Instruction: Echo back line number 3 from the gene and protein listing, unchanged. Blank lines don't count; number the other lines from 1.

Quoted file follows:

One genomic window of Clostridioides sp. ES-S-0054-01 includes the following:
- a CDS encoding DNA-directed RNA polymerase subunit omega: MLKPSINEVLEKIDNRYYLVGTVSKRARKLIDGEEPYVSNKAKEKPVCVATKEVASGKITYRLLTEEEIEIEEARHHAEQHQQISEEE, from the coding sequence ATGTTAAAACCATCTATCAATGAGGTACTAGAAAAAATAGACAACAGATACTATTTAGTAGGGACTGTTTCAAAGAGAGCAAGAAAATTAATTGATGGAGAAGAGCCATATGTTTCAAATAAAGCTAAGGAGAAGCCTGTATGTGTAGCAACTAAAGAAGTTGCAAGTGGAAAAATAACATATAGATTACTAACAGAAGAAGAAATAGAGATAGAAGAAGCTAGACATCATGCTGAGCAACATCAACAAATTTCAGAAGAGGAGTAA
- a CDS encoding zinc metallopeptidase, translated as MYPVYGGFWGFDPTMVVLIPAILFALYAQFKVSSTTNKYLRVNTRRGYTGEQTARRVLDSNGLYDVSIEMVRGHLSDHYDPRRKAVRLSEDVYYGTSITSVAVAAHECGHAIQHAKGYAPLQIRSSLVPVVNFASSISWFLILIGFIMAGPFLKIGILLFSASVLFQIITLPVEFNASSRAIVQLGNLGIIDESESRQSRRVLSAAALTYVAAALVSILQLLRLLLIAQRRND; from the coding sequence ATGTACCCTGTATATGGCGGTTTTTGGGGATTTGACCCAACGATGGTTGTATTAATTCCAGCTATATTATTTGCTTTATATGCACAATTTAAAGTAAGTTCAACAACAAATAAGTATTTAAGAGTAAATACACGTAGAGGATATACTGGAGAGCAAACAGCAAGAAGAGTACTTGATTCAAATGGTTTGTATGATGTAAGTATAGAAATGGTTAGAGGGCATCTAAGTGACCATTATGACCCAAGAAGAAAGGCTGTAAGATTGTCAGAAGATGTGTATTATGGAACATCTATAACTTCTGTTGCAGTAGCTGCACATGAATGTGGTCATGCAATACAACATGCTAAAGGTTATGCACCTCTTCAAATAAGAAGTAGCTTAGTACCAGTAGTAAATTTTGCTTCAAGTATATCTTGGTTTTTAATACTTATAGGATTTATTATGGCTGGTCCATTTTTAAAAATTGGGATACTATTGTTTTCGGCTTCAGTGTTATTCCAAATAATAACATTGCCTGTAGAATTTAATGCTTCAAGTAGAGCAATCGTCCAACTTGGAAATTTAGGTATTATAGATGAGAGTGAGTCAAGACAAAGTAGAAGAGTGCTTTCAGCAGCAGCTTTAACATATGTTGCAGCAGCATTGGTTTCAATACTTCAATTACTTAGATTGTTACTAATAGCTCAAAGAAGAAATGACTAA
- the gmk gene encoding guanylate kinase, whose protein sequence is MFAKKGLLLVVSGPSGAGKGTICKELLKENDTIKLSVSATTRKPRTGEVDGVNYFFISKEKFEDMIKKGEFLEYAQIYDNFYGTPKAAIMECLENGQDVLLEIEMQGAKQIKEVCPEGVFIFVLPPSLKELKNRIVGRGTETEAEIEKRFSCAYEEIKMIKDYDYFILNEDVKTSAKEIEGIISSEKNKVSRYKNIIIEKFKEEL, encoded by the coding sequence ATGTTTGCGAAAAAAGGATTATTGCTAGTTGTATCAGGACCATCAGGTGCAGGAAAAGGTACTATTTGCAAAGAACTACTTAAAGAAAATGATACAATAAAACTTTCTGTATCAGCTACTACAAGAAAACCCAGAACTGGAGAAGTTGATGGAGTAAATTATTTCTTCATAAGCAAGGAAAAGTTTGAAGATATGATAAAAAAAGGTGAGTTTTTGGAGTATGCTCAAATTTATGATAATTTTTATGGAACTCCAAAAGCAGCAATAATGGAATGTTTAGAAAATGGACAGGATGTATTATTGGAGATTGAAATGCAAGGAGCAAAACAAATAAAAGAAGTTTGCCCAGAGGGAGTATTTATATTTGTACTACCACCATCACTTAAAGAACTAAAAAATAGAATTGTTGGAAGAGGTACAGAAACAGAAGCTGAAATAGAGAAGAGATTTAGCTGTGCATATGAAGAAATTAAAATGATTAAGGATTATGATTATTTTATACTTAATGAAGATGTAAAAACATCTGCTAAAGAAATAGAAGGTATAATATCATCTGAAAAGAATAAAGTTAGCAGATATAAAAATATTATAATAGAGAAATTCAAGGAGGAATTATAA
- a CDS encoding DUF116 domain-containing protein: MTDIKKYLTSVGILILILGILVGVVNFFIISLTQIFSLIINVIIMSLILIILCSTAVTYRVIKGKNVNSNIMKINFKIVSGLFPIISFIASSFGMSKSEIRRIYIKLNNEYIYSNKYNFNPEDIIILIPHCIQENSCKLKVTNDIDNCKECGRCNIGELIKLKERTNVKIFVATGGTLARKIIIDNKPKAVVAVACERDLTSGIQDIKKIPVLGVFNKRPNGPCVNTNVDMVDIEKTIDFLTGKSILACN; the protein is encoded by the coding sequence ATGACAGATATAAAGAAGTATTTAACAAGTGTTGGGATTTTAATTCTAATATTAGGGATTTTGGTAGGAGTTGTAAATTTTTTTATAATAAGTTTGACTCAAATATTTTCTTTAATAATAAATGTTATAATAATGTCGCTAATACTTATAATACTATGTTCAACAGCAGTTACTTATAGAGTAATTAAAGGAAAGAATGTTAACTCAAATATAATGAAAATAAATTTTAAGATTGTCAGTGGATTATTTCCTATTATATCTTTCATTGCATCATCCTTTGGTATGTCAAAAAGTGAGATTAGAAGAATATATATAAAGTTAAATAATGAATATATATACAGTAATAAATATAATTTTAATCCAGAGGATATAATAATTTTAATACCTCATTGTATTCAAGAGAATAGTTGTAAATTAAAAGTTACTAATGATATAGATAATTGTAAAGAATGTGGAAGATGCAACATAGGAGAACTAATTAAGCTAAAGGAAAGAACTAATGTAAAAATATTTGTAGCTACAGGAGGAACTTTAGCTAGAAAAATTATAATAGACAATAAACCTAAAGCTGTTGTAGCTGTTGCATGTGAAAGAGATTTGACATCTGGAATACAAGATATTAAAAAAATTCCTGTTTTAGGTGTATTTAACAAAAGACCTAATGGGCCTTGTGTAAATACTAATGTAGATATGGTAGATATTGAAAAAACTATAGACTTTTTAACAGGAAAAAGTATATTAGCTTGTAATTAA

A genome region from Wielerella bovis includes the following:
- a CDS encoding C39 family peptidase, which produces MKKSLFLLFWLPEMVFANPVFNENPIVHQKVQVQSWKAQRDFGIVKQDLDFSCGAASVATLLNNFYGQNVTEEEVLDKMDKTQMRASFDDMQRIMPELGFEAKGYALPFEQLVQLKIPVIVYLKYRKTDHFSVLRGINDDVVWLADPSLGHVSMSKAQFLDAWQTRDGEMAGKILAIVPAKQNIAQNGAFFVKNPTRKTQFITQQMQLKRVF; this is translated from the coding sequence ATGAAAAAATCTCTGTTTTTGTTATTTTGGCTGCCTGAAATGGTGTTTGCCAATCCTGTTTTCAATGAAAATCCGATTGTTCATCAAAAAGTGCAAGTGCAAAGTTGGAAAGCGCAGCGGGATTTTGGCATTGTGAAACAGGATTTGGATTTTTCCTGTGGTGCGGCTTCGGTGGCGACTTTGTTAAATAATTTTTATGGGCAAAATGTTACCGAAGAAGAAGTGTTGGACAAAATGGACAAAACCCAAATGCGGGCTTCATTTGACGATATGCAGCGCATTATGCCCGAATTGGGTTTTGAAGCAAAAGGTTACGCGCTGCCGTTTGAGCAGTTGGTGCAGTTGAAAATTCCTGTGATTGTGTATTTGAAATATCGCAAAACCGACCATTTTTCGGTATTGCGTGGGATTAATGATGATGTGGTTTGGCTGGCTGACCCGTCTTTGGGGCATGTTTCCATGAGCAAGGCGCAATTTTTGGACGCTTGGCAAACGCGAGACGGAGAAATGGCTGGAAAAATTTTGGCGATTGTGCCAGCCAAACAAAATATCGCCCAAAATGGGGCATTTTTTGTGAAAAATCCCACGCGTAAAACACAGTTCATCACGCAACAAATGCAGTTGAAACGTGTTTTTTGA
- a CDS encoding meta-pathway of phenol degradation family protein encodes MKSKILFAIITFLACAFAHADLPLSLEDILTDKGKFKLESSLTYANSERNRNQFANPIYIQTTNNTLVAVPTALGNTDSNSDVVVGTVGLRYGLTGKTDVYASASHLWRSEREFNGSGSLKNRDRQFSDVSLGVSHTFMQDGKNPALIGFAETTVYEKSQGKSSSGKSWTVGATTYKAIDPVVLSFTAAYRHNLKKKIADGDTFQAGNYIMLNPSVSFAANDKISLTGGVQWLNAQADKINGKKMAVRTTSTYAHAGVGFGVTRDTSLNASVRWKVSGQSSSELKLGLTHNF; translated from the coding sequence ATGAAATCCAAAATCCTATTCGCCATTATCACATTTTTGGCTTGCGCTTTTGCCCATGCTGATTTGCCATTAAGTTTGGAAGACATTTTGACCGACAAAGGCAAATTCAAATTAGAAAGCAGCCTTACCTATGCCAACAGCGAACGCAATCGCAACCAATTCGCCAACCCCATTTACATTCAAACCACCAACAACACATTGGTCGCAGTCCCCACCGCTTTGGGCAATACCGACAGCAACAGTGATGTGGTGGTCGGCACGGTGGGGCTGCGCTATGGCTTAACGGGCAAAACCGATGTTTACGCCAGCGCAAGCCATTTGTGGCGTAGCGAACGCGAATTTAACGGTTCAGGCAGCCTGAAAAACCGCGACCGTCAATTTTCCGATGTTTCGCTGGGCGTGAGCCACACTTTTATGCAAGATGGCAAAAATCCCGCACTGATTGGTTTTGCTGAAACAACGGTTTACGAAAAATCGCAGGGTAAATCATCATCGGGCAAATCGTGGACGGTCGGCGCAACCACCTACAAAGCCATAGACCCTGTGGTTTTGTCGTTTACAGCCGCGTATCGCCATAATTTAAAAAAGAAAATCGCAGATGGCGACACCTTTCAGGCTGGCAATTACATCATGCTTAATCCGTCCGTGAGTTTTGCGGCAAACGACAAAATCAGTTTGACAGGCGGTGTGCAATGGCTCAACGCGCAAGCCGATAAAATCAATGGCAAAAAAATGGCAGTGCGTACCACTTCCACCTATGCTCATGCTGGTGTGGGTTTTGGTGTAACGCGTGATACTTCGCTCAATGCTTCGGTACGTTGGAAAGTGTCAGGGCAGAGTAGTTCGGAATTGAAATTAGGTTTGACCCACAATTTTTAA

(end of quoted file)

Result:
- a CDS encoding zinc metallopeptidase, translated as MYPVYGGFWGFDPTMVVLIPAILFALYAQFKVSSTTNKYLRVNTRRGYTGEQTARRVLDSNGLYDVSIEMVRGHLSDHYDPRRKAVRLSEDVYYGTSITSVAVAAHECGHAIQHAKGYAPLQIRSSLVPVVNFASSISWFLILIGFIMAGPFLKIGILLFSASVLFQIITLPVEFNASSRAIVQLGNLGIIDESESRQSRRVLSAAALTYVAAALVSILQLLRLLLIAQRRND; from the coding sequence ATGTACCCTGTATATGGCGGTTTTTGGGGATTTGACCCAACGATGGTTGTATTAATTCCAGCTATATTATTTGCTTTATATGCACAATTTAAAGTAAGTTCAACAACAAATAAGTATTTAAGAGTAAATACACGTAGAGGATATACTGGAGAGCAAACAGCAAGAAGAGTACTTGATTCAAATGGTTTGTATGATGTAAGTATAGAAATGGTTAGAGGGCATCTAAGTGACCATTATGACCCAAGAAGAAAGGCTGTAAGATTGTCAGAAGATGTGTATTATGGAACATCTATAACTTCTGTTGCAGTAGCTGCACATGAATGTGGTCATGCAATACAACATGCTAAAGGTTATGCACCTCTTCAAATAAGAAGTAGCTTAGTACCAGTAGTAAATTTTGCTTCAAGTATATCTTGGTTTTTAATACTTATAGGATTTATTATGGCTGGTCCATTTTTAAAAATTGGGATACTATTGTTTTCGGCTTCAGTGTTATTCCAAATAATAACATTGCCTGTAGAATTTAATGCTTCAAGTAGAGCAATCGTCCAACTTGGAAATTTAGGTATTATAGATGAGAGTGAGTCAAGACAAAGTAGAAGAGTGCTTTCAGCAGCAGCTTTAACATATGTTGCAGCAGCATTGGTTTCAATACTTCAATTACTTAGATTGTTACTAATAGCTCAAAGAAGAAATGACTAA